The study was approved by the Institutional Animal Ethics Committee (IAEC) of Hamdard University, New Delhi, which is registered with Committee for the Purpose of Control and Supervision of Experiments on Animals (CPCSEA), Government of India, (Registration No. 173/CPCSEA, dated January 28, 2000). Male Wistar albino rats, weighing 150-200 g, were procured from the Central Animal House Facility, Hamdard University, New Delhi and acclimatized under standard laboratory conditions at 25 ± 2°C, relative humidity (50 ± 15%).

Obesity was induced by oral feeding of HFD for a period of 28 days. HFD was purchased from National Centre for Laboratory Animal Sciences (NCLAS), National Institute of Nutrition (NIN), Hyderabad, Andhra Pradesh, India. One kilo of HFD contains (g/kg) casein 342 g, cystine 3 g, starch 172 g, sucrose 172 g, cellulose 50 g, groundnut oil 25 g, tallow 90 g, mineral oil 37 g, and vitamin mix 10 g.

After acclimatization, the animals were randomly divided into five groups of eight animals each and treated as follows: group I (normal healthy control)-fed with standard diet for 28 days; group II (HFD control)-fed with HFD for 28 days; group III (ethanolic GSE treated group)-fed with HFD for 28 days + from 8 th day, ethanolic GSE (200 mg/kg/p.o.) to 28 th day; group IV (rimonabant treatment group)-fed with HFD for 28 days + from 8 th day, rimonabant (10 mg/kg/p.o.) to 28 th day; group V (per se group)-fed with normal diet for 28 days + from 8 th day ethanolic GSE, 200 mg/kg/p.o. to 28 th day.

Measurement of Body Weight Gain and BMI

The increase in body weight was calculated as a difference between final body weight and initial body weight. The BMI was calculated by measurement of body weight (kg) divided by square of naso-anal length of rat [BMI = weight (kg) / length (m) 2 ].

Measurement of Hemodynamic Parameters

Hemodynamic parameters (systolic, diastolic, mean arterial blood pressure, and heart rate) were measured by noninvasive blood pressure recorder using rat tail-cuff method (Kent Scientific Corporation, USA).

Measurement of Biochemical Parameters in Serum

The concentrations of lactate dehydrogenase (LDH) and high density lipoprotein-cholesterol (HDL-C) (Reckon Diagnostics Pvt. Ltd., Baroda, Gujarat, India), glucose, total cholesterol (TC), and triglycerides (TGs) (all the three were from Span diagnostics Ltd., Surat, Gujarat, India), in serum were measured with commercial kits. The concentrations of insulin, leptin, and apolipoprotein-A1 and B in the serum were measured respectively with rat insulin ELISA kit (Alpco Diagnostics, Salem, NH, USA), rat leptin ELISA kit (BioVendor, Brno, Czech Republic), and apo-A1 and B, immunoturbidimetric immunoaasay kit (Randox Laboratories Ltd., Antrim, UK).

Measurement of Organs and Visceral Fat Pad Weights

Different organs (heart, liver, and kidney) and visceral fat pads (epididymal, perirenal, and mesenteric) were removed, washed with normal saline and weighed.

Measurement of Antioxidant Parameters and Lipdperoxidation in Heart Tissue

All antioxidant enzyme activities were determined after the tissue was homogenized with phosphate buffered saline (PBS) at a pH of 7·0. Glutathione was measured according to the Ellman method. [9] Homogenized cardiac tissue was used for the assay of glutathione peroxidase (GPx) activity, [10] glutathione reductase (GR) activity, [11] glutathione S transferase (GST) activity, [12] superoxide dismutase (SOD) activity [13] , and catalase activity. [14] Lipid peroxidation was determined with spectrophotometric measurement of the amount of malondialdehyde equivalents with thiobarbituric acid and expressed as thiobarbituric acid reactive substances (TBARS; nmol malondialdehyde/mg protein), according to the method of Ohkawa et al.[15]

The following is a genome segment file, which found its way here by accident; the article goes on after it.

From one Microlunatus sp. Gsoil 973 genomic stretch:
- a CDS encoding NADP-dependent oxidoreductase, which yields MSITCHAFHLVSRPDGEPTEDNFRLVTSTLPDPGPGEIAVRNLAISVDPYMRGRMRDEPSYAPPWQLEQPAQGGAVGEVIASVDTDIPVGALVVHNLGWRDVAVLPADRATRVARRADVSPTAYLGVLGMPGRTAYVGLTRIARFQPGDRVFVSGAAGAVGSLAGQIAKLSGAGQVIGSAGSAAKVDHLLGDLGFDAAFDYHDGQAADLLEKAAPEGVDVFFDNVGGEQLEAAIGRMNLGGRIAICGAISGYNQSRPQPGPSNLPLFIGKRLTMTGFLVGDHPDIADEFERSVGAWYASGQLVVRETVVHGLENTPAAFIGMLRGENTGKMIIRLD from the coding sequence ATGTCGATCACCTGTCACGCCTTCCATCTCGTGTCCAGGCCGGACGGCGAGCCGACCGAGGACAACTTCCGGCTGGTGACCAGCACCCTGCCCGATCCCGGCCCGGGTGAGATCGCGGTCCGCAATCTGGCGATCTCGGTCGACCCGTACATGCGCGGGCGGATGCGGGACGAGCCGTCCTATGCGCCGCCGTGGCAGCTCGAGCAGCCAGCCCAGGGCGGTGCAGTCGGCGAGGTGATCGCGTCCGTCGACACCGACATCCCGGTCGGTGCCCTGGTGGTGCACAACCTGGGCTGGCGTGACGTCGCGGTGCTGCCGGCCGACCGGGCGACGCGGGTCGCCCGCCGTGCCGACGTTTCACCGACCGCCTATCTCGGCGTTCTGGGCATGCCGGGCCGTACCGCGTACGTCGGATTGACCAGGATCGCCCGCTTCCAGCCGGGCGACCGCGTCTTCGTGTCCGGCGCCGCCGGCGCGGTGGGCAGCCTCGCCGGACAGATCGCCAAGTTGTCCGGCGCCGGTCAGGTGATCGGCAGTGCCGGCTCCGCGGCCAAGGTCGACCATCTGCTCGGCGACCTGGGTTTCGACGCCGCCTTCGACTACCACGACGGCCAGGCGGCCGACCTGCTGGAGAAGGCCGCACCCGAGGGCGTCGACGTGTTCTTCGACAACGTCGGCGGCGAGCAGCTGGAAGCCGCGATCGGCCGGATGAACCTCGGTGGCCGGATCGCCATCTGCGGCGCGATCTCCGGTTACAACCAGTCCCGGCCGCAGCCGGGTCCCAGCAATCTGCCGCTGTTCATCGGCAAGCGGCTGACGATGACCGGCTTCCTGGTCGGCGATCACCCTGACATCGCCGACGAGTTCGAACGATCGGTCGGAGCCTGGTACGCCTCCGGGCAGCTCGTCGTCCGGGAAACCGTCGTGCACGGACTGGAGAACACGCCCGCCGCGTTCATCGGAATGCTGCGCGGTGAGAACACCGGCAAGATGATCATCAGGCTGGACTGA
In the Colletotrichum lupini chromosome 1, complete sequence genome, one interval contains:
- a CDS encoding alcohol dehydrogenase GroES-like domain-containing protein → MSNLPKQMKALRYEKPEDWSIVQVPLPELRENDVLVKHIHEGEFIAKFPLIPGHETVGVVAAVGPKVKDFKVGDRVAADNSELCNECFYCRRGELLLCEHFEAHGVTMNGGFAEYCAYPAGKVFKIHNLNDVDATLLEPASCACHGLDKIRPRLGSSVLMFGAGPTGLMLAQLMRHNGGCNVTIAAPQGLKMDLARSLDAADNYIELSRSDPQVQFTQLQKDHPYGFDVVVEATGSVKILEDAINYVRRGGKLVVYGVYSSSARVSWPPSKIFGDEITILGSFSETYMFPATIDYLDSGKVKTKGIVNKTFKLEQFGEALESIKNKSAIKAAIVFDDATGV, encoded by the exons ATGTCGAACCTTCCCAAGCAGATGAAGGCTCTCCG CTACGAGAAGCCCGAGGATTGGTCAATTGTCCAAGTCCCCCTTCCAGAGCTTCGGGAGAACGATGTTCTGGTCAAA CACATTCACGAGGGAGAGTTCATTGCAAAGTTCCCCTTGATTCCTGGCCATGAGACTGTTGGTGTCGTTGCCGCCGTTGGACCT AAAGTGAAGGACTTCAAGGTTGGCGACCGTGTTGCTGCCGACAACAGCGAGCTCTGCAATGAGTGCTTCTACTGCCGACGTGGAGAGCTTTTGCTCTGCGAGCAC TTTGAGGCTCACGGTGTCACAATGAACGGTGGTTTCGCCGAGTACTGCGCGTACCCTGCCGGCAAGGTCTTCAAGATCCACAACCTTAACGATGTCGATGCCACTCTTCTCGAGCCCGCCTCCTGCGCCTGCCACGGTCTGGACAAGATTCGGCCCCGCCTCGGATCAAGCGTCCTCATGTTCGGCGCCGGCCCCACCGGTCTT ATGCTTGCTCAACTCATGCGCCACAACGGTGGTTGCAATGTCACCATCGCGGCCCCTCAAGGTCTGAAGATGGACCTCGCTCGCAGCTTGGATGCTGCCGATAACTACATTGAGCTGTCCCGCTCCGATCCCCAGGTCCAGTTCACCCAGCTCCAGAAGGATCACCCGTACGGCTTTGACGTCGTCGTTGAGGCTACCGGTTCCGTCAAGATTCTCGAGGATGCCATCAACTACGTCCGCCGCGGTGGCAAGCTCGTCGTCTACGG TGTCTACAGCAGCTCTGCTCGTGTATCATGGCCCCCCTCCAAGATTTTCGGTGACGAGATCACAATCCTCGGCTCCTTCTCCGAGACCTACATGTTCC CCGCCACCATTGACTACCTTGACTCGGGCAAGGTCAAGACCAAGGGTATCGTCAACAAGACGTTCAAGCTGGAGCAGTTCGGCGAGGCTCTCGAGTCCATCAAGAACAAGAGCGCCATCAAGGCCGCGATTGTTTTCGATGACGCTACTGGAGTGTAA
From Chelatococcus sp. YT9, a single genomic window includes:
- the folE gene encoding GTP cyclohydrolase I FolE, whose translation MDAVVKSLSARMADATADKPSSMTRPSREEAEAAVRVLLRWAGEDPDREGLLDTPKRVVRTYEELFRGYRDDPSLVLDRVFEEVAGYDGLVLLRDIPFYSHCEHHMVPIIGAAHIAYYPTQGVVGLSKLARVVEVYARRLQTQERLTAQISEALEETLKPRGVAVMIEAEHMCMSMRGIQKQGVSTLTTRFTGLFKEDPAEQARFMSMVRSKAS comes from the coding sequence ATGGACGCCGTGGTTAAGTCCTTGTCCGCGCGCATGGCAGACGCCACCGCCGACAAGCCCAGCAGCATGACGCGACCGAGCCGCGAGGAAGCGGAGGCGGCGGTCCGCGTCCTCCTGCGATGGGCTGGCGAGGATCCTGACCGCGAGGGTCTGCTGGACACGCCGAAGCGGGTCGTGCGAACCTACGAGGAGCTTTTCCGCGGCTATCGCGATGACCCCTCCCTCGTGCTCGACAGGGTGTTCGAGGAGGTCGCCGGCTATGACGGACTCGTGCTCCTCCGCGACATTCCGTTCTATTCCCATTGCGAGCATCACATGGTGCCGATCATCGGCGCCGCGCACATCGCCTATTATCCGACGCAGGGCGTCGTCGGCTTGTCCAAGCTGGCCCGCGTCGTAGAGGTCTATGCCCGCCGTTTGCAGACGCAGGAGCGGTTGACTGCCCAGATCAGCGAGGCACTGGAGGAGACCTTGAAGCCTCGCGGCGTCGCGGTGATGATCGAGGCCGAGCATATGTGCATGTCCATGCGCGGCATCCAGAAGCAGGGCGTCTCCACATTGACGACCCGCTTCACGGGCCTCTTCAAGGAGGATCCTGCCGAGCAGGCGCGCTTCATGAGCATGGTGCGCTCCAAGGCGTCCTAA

Measurement of Myocardial Apoptosis

Sodium potassium ATPase activity was measured in heart tissue by the method reported by Bonting. [16] Caspase-3 activity was measured using Caspase-3/CPP32 Colorimetric Assay Kit (BioVision, USA). Around 50 μl supernatant from homogenized tissue with cooled lysis buffer was taken from each sample and 50 μl of 2× reaction buffer (containing 10 mM DTT) was added. Then, 5 μl of the 4 mM DEVD-pNA substrate (200 μM final concentration) was added and incubated at 37°C for 1-2 h to allow dissociation of p-nitroanilide (pNA) from the conjugate DEVD-pNA. CPP-32 activity was measured spectrophotometrically at 405 nm. Caspase-3 activity was calculated as nmol/h/mg protein. [17]

Apoptosis was evaluated by examining the characteristic pattern of DNA laddering generated in the apoptotic myocardium using gel electrophoresis. Myocardial samples were homogenized in solution containing 50 mmol/l Tris-HCl (pH 8.0), 100 mmol/l EDTA, 100 mmol/l NaCl, and 1% sodium dodecyl Sulfate. The tissue homogenate was digested with 5 μl of proteinase K (stock solution 20 mg/ml) at 56°C for 2 h and incubated with RNase A (1 μl/ml) at 37°C for 1 h. After that phenol/chloroform (1:1) extraction was performed twice. The tubes were shaken and kept at room temperature (5-10 min). The tissues were then precipitated and centrifuged at 4°C and 10,000 rpm for 10 min. Supernatant containing DNA were precipitated with 600 μl isopropanol and the resulting DNA pellets after centrifugation were washed with 75% chilled ethanol and dissolved in 100 μl of TE buffer solution (10 mmol/l Tris-HCl [pH 8.0], 1 mmol/l EDTA). DNA samples (5 μl DNA + 1 μl gel loading dye) were subjected to electrophoresis on 2% agarose gel, stained with ethidium bromide. DNA laddering, an indicator of tissue apoptotic nucleosomal DNA fragmentation was visualized and photographed under ultraviolet transilluminator. [18]